In addition to Bishop Bradosky, signers to the letter include leaders from a wide range of Christian church bodies — from Roman Catholics and Anglicans to Baptists and Pentecostals.
The Rev. Matthew Harrison, president of The Lutheran Church—Missouri Synod, was among the 35 signatories.
The Evangelical Lutheran Church in America and some other liberal Protestant church bodies did not have any leaders sign the letter.
“Being bold in on our confession of Christ to a hostile culture is never easy. There are times when making a stand for what we believe brings us into relationship with those of diverse theological perspectives. That is certainly the case among those who have joined together to sign the statement released today regarding the preservation of religious freedom, the sanctity of marriage, and the definition of marriage preserved in the Scripture and the faithful interpretation of the Scriptures over thousands of years,” said Bishop Bradosky.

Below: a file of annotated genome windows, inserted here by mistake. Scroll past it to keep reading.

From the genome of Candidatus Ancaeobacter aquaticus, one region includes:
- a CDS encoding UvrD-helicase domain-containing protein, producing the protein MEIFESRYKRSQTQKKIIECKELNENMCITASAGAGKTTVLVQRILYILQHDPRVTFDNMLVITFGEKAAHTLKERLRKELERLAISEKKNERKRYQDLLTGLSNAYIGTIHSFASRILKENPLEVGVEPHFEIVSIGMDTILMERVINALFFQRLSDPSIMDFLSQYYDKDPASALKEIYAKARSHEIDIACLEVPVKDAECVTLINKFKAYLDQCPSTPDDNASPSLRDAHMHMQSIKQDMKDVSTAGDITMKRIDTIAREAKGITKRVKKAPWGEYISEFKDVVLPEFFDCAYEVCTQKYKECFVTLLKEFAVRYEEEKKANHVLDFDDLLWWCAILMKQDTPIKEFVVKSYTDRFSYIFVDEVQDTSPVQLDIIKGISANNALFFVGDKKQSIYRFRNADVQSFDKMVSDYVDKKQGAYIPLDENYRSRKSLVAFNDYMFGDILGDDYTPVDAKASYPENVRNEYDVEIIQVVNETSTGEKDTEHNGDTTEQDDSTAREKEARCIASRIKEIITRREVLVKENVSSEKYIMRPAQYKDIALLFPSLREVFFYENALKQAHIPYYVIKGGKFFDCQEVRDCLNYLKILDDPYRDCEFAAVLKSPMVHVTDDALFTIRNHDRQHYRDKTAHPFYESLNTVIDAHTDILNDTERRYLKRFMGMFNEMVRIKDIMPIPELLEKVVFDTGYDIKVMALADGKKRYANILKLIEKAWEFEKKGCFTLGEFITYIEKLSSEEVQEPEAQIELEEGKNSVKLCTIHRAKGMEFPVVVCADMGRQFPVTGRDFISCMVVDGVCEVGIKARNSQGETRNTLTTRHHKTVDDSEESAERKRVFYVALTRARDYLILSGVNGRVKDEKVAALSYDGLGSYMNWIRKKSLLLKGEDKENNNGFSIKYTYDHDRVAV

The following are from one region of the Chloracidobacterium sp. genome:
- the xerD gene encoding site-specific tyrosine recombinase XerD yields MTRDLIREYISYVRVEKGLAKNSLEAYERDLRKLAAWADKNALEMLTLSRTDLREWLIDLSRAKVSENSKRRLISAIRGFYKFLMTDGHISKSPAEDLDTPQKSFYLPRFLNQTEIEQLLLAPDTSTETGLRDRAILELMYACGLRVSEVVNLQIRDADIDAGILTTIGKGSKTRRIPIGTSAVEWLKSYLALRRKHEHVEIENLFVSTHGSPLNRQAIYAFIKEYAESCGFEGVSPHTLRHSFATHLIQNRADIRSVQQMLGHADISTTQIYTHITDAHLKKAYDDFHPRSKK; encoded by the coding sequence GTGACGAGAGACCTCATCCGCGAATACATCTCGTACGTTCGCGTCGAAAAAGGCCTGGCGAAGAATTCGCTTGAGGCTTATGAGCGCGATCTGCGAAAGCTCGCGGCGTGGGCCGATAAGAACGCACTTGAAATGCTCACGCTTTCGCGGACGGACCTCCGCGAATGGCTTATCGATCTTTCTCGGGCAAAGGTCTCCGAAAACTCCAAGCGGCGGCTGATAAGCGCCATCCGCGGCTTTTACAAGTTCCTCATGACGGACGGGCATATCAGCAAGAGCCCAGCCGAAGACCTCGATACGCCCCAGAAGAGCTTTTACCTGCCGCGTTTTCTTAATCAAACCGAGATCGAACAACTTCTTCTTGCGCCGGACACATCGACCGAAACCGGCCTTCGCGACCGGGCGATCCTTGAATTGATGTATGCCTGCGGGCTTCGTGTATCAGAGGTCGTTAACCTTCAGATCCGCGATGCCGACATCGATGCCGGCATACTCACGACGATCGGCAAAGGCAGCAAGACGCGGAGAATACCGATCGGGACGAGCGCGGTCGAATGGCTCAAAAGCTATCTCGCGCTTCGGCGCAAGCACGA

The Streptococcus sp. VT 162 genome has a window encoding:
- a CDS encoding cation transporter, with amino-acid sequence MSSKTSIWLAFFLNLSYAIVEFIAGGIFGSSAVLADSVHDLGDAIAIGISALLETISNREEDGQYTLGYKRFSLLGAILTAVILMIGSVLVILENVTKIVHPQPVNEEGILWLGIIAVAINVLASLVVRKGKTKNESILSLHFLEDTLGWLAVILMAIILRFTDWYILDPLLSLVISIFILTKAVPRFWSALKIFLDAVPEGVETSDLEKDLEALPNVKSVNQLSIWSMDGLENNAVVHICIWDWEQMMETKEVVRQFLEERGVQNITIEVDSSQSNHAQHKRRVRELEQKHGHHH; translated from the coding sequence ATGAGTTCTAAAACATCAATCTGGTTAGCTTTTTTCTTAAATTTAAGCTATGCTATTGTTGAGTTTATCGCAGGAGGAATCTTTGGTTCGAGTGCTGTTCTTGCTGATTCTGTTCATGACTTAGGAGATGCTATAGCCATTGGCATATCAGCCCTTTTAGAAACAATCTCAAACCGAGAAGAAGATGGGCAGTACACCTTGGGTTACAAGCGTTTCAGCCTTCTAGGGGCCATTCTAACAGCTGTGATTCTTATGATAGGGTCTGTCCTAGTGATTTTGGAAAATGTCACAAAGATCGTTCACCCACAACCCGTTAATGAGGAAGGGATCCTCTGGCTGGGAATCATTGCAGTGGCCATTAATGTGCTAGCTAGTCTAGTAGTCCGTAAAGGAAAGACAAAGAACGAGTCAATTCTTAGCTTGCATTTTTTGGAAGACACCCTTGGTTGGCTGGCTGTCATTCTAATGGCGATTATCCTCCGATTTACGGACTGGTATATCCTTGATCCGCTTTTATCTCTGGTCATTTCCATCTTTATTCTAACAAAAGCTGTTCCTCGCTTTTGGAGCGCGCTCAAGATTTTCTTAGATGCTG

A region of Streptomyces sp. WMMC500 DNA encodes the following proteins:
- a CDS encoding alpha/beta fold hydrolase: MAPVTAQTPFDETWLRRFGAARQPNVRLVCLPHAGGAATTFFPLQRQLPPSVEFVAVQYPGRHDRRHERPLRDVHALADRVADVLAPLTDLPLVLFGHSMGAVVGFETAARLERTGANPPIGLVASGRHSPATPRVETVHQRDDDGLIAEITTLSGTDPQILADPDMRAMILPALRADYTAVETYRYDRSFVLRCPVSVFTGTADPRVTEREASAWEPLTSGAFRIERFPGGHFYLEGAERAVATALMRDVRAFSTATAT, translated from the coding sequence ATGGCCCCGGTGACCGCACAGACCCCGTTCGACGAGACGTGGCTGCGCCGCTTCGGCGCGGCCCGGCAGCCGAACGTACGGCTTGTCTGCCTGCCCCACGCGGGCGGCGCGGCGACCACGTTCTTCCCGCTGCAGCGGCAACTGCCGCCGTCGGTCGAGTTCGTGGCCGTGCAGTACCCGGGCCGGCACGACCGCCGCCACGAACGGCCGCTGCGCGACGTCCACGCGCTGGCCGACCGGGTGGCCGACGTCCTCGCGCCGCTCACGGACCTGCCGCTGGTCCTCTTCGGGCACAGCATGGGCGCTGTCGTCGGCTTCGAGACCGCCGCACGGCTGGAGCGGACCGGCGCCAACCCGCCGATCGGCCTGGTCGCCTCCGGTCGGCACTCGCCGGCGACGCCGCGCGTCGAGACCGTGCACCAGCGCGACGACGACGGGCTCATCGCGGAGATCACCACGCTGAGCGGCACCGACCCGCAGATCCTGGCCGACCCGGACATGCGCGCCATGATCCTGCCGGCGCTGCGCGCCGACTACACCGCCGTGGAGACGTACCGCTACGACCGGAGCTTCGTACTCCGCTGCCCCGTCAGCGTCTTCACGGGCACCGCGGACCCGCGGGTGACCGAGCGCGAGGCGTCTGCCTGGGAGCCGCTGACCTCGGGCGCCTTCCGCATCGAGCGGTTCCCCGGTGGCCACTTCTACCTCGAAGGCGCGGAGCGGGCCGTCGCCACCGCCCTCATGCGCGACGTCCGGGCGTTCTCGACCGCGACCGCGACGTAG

“While we believe these understandings and values are essential for the good of all people in our nation and throughout the world, and further believe that political pressure exerted on the church to acquiesce or redefine marriage according to relativistic cultural understandings is a perversion of rights guaranteed by our Constitution, it is abhorrent to us because it is contrary to the teaching
of the Scriptures. The definition of marriage is established by the Creator, affirmed by the Savior and blessed by the Holy Spirit. It is therefore impossible for the Church to redefine or acquiesce to such changes and remain faithful.
“It is sad to admit that our culture has reached a point where such a statement is necessary, and yet it is for just such a time as this that the Lord has called the North American Lutheran Church into being, to be able to make such a stand and offer our support to this important cause,” Bishop Bradosky said. “For all those reasons I am honored to sign this document.”
In December of 2010, Bishop Paull Spring of the NALC joined other American religious leaders in signing “The Protection of Marriage: A Shared Commitment.” The letter including the list of signers is available online at http://www.thenalc.org.

A list of frequently asked questions and an executive summary are also available online.